Back in 1991, programmer, Eric Chahi single-handedly created and released Another World, one of the earliest forerunners of cinematic gameplay, for home computers of the era. While primarily known for its original Amiga build, Another World also released for the Atari ST, Apple IIG, and DOS, among other computer platforms, before receiving home console ports for both the Super NES and Sega Genesis.
Despite its widespread releases and Chahi’s incredible development feat in a time before indie game development properly existed, critics of the time weren’t really sure what to make of Another World, which ended up releasing in North America as Out of this World. Nonetheless, it has endured as a landmark classic of the 16-bit era, standing alongside other rotoscope-style platformers of the time such as Prince of Persia and Flashback.
The game is so beloved in fact, that it ended up seeing both a 15th anniversary remake and 20th anniversary remake, with the 20th anniversary remake first launching on iOS in time for the actual anniversary in 2011, before expanding to Android in 2012, then PC and Mac in 2013. Now, in 2014, the game has finally debuted on current consoles and handhelds as well. Better late than never, right?
With such celebrated mobile and computer incarnations however, does Another World: 20th Anniversary Edition hold up on dedicated gaming platforms? Well, yes, but mainly to those who are signing off on the fact that Chahi and his development allies at The Digital Lounge haven’t really changed the core game since 1991, rotoscope-style controls and all.
If you’re willing to appreciate a classic for what it is, warts and all, then Another World: 20th Anniversary Edition is worth the modest asking price, particularly on PlayStation platforms, where it’s a cross-buy offering. Its brevity, difficulty and obtuse trial-and-error gameplay make no effort to accommodate a modern audience though, so you’d better truly be prepared to go back to the past!
Another World: 20th Anniversary Edition is still proudly boasting the same visuals it wore in 1991 for the most part, though Chahi and his team have given a slightly fresher coat of paint to the graphics. A very slight one at that.
Essentially, Another World: 20th Anniversary Edition smooths over the jagged edges, cleans up the stray pixels and improves the resolution of the vintage graphics from its original build. At the touch of a button, you can play with the classic graphics or remastered graphics at any time, which is a very nice addition to the re-release, and serves to highlight just how visually ambitious Another World was back in the early 90’s. Sure, the game still looks like a product of 1991, but at least it took the opportunity to add a bit of polish without fundamentally altering the charm of the original 16-bit graphics.
Regardless of which platform you play it on, Another World: 20th Anniversary Edition animates cleanly and performs well, particularly if you opt for the smoother remastered graphics. The console versions obviously carry a bit more resolution and detail than their handheld counterparts, but there isn’t that much of a difference between platforms.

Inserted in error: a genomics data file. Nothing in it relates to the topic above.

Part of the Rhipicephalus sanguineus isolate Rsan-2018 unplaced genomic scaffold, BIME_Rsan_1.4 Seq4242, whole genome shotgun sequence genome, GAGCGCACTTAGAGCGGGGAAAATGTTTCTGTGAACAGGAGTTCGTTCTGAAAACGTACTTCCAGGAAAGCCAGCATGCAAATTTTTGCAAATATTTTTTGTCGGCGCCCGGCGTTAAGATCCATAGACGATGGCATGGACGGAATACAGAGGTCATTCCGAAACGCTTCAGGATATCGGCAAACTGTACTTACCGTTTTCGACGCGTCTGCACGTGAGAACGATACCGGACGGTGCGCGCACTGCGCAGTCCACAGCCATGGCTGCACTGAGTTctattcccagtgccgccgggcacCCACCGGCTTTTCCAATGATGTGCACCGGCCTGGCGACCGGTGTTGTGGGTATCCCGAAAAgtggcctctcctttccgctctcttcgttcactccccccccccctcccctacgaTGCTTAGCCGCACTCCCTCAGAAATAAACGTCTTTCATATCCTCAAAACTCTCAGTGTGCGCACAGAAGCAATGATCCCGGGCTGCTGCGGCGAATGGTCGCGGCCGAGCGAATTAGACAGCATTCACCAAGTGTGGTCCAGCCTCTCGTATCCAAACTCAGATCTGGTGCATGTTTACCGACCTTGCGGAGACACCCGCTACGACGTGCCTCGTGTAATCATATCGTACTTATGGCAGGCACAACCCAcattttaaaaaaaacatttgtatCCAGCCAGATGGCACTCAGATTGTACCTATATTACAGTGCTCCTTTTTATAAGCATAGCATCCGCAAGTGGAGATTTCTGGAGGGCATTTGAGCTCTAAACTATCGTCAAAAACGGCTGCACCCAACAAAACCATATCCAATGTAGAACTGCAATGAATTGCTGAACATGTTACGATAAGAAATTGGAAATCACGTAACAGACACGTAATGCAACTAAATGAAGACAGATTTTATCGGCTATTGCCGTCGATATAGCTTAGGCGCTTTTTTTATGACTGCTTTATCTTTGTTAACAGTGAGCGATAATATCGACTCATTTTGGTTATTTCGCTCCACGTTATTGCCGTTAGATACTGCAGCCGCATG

This is true even of different console generations as well. While there’s no Xbox 360 version, Another World: 20th Anniversary Edition was ported to PS3 as well as PS4, though you’d be hard-pressed to tell which platform was which if you ran the two generations of Sony’s consoles side-by-side. Likewise, there’s nothing to differentiate the visuals of the PS4 and Xbox One versions of the game, though the PS4 version edges out for other reasons, namely because it features cross-buy and Remote Play. Even then however, the game looks pretty well identical on the lesser-powered Wii U as it does on PS4, Xbox One and PC/Mac, even when played on the Wii U Gamepad screen.
On handhelds, Another World: 20th Anniversary Edition is more compressed and akin to its mobile builds’ graphics, but still presents largely the same caliber of visuals. The PS Vita version more noticeably wins out here though, even putting its obvious cross-buy incentive aside, since it has noticeably improved resolution over its 3DS counterpart. That’s before you consider the 3DS version not having any 3D effects at all, nor any real use of the dual screens, making it come across as a lazy port.
All things considered though, Another World: 20th Anniversary Edition isn’t a game that one plays for the graphics. It’s a game that carries itself on retro charm, and that also comes through in the intentionally archaic-looking visuals.
Another World: 20th Anniversary Edition allows you to toggle the audio just as it does the graphics. You are given three options, which include the classic soundtrack from the original releases, the classic soundtrack with the touch-ups done in the CD-enabled vintage releases, and an all-new remastered soundtrack made for the 20th Anniversary re-release. The remastered score is just as impressive as the vintage score, and either way, Another World: 20th Anniversary Edition sounds impressively immersive and atmospheric.
Again, you can only expect so much from the audio, considering that this is a game from 1991, but for its time, this game was something remarkably different for video gaming sound. Its understated score plays amidst the ambience of a hostile alien landscape, while the sharp sounds of flying lasers and manifesting energy shields add a visceral edge to what’s otherwise somewhat rigid combat.